Hiroshima: The Right Decision Essay

1036 words - 5 pages

Arguments and discussion surrounding the Atomic bomb in Hiroshima tend to be devoid of context. They rely on the assumption that the immorality of the bomb was reason enough to not drop it on Hiroshima, regardless of circumstance. This contention, however, rests on the notion that there was, at the time in 1945, a better solution, which involved fewer casualties, an expedient Japanese surrender, and above all (according to the opposition) morality. Given a closer look, the three legs of the aforementioned argument collapse when considering how the atomic bomb minimized casualties,expedited Japan’s surrender, and prevented enough bloodshed to become a morally justifiable endeavor. ...view middle of the document...

” In common with both Walzer and Churchill statement is the notion of aversion. Aversion from further bloodshed, from suffering, and from further casualties. Finally, lest it is preferable that America should have sacrificed its soldiers in the name of an erroneous definition of “morality,” which involves the superfluous slaughter of countless Americans, it can be rightfully asserted that dropping the bomb was preferable to invasion.
Along with minimizing deaths, the bomb also quickened the surrender of Japan. Responsible for a plethora of casualties, Japan was too dangerous for America to ignore. With the Japanese dodging surrender at every turn, an intimated America faced a conundrum. At the foot of a forked road, Americans knew that this mantra would lead to Japan’s implosion, and acknowledged that the only definitive way of ending Pacific suffering would through an unlikely Japanese surrender. The Japanese leaders, as Walzer noted, that they could fight their way to an American capitulation and eventual peace negotiation. From this, bellicose Japan could then be mislabeled as dormant and rebuild their military. Foreseeing “dormant” Japan’s potential eruption, Truman and his advisers reached the consensus, for the sake of ending the war, that the bomb was necessary.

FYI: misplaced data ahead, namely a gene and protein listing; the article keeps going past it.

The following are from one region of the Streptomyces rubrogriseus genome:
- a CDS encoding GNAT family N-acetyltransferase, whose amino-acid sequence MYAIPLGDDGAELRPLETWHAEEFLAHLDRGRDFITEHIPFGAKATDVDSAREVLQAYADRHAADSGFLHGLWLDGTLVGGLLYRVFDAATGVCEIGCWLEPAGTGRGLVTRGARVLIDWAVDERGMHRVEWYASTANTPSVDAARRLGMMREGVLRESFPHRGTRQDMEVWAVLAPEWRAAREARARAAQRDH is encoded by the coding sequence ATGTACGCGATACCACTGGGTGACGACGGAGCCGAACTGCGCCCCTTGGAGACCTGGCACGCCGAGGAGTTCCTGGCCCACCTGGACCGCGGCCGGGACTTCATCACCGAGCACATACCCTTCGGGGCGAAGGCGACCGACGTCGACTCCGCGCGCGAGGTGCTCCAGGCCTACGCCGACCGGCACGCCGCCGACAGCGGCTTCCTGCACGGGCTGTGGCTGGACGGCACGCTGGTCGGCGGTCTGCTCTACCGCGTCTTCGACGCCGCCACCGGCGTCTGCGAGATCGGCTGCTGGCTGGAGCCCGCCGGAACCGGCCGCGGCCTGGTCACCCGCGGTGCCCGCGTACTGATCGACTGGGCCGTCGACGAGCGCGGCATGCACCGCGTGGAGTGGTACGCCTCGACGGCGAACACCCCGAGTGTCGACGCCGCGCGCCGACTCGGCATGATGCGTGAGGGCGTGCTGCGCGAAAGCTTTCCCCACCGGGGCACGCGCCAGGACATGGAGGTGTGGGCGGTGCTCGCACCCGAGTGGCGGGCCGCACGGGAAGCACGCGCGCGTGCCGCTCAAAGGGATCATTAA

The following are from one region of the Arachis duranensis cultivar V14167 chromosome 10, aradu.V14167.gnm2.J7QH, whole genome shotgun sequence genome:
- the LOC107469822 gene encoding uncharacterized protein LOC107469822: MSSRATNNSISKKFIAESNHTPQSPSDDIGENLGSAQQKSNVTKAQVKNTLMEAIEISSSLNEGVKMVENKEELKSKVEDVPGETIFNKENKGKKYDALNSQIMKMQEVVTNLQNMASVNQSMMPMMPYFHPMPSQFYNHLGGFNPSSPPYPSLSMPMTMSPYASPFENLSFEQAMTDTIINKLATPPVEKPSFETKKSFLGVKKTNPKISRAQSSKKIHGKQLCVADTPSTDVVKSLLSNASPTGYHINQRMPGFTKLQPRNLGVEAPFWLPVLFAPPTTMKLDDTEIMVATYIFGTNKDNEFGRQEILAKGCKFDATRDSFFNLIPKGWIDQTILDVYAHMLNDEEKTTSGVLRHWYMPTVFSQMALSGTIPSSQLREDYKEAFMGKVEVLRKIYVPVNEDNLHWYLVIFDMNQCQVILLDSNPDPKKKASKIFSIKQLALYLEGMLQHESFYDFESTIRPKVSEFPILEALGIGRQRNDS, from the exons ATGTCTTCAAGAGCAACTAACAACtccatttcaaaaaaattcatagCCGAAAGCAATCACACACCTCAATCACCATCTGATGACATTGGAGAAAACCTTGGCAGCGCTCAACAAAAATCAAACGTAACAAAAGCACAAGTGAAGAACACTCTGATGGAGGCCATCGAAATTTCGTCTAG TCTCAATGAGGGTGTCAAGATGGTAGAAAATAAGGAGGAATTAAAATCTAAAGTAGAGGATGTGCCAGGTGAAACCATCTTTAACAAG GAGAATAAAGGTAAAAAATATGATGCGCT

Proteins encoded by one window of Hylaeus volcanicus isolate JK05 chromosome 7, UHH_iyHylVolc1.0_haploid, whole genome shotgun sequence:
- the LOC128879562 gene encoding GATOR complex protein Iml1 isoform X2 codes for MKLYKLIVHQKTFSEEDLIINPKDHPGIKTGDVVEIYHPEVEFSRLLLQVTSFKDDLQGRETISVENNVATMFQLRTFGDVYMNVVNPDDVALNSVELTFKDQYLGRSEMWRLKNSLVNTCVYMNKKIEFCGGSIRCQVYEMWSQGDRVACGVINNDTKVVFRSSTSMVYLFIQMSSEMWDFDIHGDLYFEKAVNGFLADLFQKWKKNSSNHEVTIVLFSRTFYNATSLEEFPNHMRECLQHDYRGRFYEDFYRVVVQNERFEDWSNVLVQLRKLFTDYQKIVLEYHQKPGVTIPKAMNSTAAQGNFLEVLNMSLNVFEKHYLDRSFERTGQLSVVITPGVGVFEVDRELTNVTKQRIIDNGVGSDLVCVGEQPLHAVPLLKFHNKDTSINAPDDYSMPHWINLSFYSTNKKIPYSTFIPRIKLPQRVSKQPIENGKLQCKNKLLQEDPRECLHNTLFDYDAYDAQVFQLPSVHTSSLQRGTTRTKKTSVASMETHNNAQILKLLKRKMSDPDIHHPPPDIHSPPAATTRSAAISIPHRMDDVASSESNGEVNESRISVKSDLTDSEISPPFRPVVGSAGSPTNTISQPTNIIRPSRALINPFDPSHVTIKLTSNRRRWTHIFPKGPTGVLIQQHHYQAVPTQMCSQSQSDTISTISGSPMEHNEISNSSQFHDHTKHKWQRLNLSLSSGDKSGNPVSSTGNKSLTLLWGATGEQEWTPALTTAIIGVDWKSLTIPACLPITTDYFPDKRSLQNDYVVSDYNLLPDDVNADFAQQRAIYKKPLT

Further, those who take the use of the bomb out of context, forget that Americans were in a state of total war with the Axis powers. Allied with Germany who was guilty of shipping civilians via boxcar to concentration camps and then having “the guards [fire] into the cars to stop the noise,” when they would cry in pain, Japan showed no remorse in supporting total war. As John Hersey recalled, “In total war, as carried on in Japan, there was no difference between civilians and soldiers, and … the bomb itself was an effective force tending to end the bloodshed.” As the Japanese showed no regret for endangering its citizens, and the world around it, the United States showed no regret in putting an end to this ultimate evil. After the bomb had been dropped, and the war was finished, most...

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